There are two things about the Olympic Games that I find fascinating. First, humans suddenly take an interest in obscure sports that we would otherwise care very little about. Second, columnists worldwide start an exhaustive search for Olympic analogies to apply to everyday life.
So let me get started on mine. As I was watching some Olympians succeed while others failed, I could not help but think of the barrage of athletes who felt great about achieving personal bests at the Olympics even though, relative to the pack, they failed miserably.
Ouch. That didn’t sound too nice, but hey, finishing 23rd out of 30 — whether or not you clocked your personal best — doesn’t look too nice, either.
Don’t get me wrong — I fully understand why most athletes would give the world to participate in the Olympic Games. The quadrennial event represents something unique that only a miniscule proportion of athletes can hope to ever participate in. The sacrifices, hardship and dedication required are impressive. For these reasons alone, the participants deserve praise.
That being said, unlike the Olympic Games, everyone participates in life. As a result, simply attending or being a part of the process is not exactly an accomplishment, it is a given. Nonetheless, the Olympic Games present a useful starting point for some introspection. How should the young professional live his life: always aiming for his personal best, or striving to set absolute records relative to his cohorts?
On your marks…
Before proceeding to debate the matter, consider the following: Anyone who has read any article in this column over the past four years knows that the advice herein is for professionals. If you take the time to read it, it’s likely because you seek to rapidly develop your skills, and thus advance your professional life at an accelerated pace.
You probably have a particular mindset that won’t allow you to be content with a paycheck alone. You want something more, and while you’re not quite sure what that “more” is, you know that it’s far closer to setting absolute records than contenting yourself with mere personal bests.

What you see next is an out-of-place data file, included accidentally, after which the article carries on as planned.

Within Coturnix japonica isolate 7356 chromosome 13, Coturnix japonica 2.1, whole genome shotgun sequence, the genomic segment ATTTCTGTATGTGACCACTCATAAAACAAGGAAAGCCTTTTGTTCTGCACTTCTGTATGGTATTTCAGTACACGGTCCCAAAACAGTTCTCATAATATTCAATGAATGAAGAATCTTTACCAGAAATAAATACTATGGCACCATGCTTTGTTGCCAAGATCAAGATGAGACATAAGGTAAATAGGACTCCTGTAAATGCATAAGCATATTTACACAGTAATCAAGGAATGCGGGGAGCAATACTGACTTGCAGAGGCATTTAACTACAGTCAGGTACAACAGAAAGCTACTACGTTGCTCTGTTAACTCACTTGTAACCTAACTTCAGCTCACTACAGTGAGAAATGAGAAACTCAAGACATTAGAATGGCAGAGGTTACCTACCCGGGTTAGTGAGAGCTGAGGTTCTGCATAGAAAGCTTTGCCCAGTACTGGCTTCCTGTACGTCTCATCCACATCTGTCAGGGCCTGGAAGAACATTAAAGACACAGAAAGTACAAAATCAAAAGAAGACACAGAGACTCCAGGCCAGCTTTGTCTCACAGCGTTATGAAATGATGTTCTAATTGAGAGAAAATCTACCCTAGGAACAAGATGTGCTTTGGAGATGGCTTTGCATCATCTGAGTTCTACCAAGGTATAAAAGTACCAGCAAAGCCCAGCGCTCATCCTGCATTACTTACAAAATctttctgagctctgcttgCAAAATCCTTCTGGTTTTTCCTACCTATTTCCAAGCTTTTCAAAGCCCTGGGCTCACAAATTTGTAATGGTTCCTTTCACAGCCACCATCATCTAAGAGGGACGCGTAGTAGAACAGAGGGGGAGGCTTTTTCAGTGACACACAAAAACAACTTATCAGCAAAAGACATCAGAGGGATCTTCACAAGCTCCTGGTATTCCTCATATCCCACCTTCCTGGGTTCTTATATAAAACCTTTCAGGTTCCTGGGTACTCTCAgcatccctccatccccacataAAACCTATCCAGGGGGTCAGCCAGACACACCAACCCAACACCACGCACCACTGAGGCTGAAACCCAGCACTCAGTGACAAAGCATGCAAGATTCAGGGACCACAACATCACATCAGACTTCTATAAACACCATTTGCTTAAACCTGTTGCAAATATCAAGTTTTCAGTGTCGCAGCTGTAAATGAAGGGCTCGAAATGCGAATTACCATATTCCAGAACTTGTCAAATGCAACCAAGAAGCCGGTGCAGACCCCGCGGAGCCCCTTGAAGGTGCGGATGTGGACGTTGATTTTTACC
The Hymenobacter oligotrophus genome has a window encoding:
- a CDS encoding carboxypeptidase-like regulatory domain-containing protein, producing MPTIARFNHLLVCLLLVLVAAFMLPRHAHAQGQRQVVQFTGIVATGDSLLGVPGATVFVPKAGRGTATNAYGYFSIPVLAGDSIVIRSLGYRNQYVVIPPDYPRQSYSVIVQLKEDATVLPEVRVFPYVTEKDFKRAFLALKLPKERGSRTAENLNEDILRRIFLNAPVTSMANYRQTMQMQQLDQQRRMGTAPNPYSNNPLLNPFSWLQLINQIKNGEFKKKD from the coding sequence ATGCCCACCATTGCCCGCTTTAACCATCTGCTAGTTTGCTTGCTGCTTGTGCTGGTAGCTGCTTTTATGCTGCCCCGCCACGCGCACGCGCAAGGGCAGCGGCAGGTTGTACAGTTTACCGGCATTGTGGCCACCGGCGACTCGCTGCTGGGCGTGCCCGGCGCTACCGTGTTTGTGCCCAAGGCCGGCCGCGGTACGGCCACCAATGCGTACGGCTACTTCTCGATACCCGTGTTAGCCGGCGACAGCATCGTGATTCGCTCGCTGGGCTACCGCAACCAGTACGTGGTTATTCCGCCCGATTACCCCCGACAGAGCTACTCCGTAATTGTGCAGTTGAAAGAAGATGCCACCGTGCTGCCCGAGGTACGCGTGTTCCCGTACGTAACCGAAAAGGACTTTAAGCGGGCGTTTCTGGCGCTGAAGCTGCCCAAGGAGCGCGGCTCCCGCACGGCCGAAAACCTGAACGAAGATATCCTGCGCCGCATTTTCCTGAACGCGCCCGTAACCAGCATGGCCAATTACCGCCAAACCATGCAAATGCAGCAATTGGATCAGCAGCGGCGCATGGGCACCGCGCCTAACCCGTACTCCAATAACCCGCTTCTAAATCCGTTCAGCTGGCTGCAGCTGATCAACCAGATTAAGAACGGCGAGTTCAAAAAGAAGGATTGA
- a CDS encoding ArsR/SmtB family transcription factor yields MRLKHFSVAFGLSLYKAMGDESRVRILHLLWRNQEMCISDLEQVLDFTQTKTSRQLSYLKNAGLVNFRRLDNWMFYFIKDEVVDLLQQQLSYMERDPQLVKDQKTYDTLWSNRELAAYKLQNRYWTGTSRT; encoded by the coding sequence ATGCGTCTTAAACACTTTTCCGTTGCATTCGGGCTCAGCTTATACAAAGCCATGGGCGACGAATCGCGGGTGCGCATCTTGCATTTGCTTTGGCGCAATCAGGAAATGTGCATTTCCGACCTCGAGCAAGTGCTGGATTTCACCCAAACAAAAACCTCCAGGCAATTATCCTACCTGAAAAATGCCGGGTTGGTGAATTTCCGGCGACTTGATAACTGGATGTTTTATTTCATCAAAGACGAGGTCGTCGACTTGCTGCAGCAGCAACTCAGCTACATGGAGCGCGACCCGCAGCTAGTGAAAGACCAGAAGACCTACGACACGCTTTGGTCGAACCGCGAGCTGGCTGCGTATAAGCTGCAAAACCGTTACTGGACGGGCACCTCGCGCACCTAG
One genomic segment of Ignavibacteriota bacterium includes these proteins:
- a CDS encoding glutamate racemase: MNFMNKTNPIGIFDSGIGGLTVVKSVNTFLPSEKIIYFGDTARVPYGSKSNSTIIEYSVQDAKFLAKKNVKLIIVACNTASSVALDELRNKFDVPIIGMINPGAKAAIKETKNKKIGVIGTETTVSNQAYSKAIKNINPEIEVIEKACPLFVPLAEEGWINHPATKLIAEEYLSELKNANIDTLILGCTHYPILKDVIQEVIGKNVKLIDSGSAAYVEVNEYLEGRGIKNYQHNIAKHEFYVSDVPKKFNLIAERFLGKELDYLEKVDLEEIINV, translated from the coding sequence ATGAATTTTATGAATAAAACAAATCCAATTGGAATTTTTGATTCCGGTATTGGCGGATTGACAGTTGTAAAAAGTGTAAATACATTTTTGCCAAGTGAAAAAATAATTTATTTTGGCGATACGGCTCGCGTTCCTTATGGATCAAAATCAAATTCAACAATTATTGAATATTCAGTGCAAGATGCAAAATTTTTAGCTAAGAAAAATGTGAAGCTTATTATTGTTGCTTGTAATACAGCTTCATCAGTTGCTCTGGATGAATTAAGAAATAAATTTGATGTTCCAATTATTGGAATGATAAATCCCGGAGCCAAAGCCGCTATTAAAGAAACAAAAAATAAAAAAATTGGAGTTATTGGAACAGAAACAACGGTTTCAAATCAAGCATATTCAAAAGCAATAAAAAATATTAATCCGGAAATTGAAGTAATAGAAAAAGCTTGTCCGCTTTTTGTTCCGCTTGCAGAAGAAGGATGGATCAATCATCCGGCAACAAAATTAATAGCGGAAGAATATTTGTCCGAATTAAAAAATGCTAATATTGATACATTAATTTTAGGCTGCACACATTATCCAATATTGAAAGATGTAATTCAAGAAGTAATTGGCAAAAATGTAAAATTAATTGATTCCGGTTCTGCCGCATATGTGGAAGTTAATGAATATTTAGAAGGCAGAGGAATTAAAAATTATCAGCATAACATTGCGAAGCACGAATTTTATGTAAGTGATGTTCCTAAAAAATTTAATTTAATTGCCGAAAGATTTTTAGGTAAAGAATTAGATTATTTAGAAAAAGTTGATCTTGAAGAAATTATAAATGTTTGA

Lonely at the top
The world we live in is a largely monocratic one. Heads of state often wield power alone. Corporations are believed to be best run with one official leader. Are most such organizations really better off being run alone, or is this trend the product of a natural human inclination toward competition, survival and ego?
In explicitly competitive settings, it is only normal that a young professional strive for the gold. In such scenarios, the equivalent of silver and bronze medals are practically nonexistent. It’s no coincidence that after an athlete turns professional (historically, after participating in the Olympics), the silver and bronze medals are essentially eliminated and the focus shifts exclusively on gold medalists, or Champions. After all, there are no Super Bowl silver medalists or World Series bronze winners, now are there?
The business world is no different. In fact, it is much more competitive.
Rising to the top doesn’t always mean the top…
Micro vs. Macro
Should you have an all-or-nothing approach to your life? If the spoils only go to one person, would you not be setting yourself up for disappointment time and time again by doing otherwise?